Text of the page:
Eight days after the PGA Tour cleared him of a violation for using deer antler spray, Vijay Singh sued the Tour on Wednesday for unspecified monetary damages, claiming the Tour subjected him to “public humiliation and ridicule for months” and unnecessarily impaired his reputation.
“Vijay is angry and hurt and totally dedicated to reclaiming his reputation, which was tarnished by the PGA (Tour)’s irresponsible accusations,” Peter R. Ginsberg, a New York lawyer specializing in sports law, said after the suit was filed in New York’s Supreme Court. “He wants to make sure the PGA (Tour) doesn’t treat players irresponsibly in the future. This is Vijay’s idea. He’s dedicated to it 100 percent. It’s very important to Vijay to have his name cleared.
In January Singh admitted to using deer antler spray, at the time on the Tour’s list of banned substances. On Feb. 19, the Tour issued a 90-day suspension (Feb. 4 to May 11) that Singh appealed while continuing to play. During the appeal process, the Tour cleared Singh after the World Anti-Doping Agency said the “spray (which is known to contain small amounts of IGF-1) is not considered prohibited.”
The suit claims the Tour relied on the prohibited substances list from WADA “without any independent review, analysis or assessment of the substances.” It claims had the Tour done “responsible testing” of the product in 2011 – when Mark Calcavecchia admitted using the spray and went undisciplined – “it would have known that its consumption was not prohibited and Singh would have been spared this injurious treatment.”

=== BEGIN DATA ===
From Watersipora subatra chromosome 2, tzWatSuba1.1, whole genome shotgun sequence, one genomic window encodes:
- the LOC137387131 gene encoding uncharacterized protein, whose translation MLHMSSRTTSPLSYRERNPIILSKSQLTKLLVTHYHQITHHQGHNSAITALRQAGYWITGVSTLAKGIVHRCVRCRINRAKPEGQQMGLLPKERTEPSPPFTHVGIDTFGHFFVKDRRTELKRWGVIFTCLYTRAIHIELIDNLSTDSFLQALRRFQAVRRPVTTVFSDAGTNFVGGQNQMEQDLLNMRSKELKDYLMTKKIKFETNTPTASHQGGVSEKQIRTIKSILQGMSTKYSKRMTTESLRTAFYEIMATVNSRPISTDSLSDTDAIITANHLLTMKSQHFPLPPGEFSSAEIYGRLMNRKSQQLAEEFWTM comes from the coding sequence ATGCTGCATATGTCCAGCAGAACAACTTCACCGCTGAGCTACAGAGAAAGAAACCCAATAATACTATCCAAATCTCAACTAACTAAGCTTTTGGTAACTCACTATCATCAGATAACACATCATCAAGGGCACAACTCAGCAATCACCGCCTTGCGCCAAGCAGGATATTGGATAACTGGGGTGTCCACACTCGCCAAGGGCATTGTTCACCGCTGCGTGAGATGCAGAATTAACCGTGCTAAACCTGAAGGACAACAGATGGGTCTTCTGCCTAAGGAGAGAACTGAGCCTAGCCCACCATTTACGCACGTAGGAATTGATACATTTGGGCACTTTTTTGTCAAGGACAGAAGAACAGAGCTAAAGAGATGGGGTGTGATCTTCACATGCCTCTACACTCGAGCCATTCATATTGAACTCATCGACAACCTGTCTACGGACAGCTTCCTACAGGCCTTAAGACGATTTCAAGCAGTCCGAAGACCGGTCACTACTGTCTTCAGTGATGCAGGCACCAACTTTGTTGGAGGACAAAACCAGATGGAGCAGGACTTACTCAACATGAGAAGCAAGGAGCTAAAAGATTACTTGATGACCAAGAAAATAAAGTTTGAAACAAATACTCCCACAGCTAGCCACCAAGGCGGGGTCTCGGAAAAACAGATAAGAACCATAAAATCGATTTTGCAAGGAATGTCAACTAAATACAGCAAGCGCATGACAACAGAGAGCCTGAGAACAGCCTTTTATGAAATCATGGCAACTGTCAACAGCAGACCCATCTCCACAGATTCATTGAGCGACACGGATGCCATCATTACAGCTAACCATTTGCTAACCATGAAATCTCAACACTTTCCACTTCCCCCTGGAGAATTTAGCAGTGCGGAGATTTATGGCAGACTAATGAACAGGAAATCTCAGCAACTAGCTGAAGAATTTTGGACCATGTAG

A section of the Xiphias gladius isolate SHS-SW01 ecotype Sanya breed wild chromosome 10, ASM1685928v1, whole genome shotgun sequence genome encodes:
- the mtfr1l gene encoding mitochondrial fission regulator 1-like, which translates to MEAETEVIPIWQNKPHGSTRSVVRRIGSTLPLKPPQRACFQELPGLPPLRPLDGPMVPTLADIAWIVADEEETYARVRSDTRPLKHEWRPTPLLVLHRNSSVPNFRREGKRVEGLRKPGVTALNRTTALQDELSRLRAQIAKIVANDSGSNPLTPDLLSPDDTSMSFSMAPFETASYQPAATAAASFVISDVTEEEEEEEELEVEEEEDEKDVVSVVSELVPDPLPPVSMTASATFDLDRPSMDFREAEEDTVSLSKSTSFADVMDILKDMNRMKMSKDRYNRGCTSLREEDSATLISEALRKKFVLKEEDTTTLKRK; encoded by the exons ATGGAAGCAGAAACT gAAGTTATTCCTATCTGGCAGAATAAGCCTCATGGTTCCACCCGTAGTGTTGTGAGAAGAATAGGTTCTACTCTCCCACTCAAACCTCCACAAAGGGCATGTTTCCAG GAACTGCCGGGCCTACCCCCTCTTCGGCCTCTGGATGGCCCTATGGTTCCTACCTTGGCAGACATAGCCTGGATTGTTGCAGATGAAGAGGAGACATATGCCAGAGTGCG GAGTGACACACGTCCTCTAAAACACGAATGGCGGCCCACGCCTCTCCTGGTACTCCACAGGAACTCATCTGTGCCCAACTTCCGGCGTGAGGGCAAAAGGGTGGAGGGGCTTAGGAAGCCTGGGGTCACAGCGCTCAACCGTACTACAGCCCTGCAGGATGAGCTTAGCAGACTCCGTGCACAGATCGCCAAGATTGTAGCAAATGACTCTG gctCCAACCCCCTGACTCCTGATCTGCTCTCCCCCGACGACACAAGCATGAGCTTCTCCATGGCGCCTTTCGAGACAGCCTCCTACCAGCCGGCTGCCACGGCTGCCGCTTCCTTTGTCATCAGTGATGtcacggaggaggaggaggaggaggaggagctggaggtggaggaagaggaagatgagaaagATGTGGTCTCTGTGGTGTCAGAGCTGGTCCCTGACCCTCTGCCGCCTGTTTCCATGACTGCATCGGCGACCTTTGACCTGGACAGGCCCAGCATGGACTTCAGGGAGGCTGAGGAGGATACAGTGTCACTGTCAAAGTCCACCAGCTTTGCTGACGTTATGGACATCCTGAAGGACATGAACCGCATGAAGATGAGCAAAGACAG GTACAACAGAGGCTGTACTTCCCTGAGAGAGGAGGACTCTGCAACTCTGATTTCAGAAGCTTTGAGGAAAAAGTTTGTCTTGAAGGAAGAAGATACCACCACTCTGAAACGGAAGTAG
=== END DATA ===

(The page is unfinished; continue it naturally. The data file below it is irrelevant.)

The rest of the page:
“They sanctioned Vijay without doing the basic analysis of whether the substance in the spray warranted a violation,” Ginsberg said Wednesday. “We performed the analysis over course over a few weeks. We wouldn’t be in this situation if they asked scientists important questions and did the analysis like we did before imposing discipline.”
The Tour declined comment on the suit, filed on the eve of its big event, The Players – played at the site of Tour headquarters and in Singh’s hometown.
Singh began using deer antler spray in late 2012 on the advice of his caddie, Tony Shepherd, to address knee and back troubles, the complaint said. Before using it, he “compared the ingredients listed on the Spray bottle to the Anti-Doping Program’s banned substance list to ensure that the Spray did not contain any banned substances,” the suit said. It further claims the Tour “did not do any analysis to determine whether the IGF-1 material was the same substance that WADA banned, whether it was active or inactive.”
On Wednesday, Ginsberg said, “In fact the IGF-1 on the banned list is not same substance that’s in the deer antler spray. The substance in the spray is an inactive ingredient that doesn’t fit in the category of substances the PGA (Tour) prohibits. Thus it could not possibly have any effect on players’ muscle development or recovery.
“If the PGA asked for more information from WADA or the UCLA lab (that did testing during the appeal process), it would not have done what it did.”
Singh, in The Players field, issued a statement that read: “I am proud of my achievements, my work ethic, and the way I live my life. The PGA Tour not only treated me unfairly, but displayed a lack of professionalism that should concern every professional golfer and fan of the game.”
Singh, 50, has won 34 Tour titles and was voted into the World Golf Hall of Fame in 2006.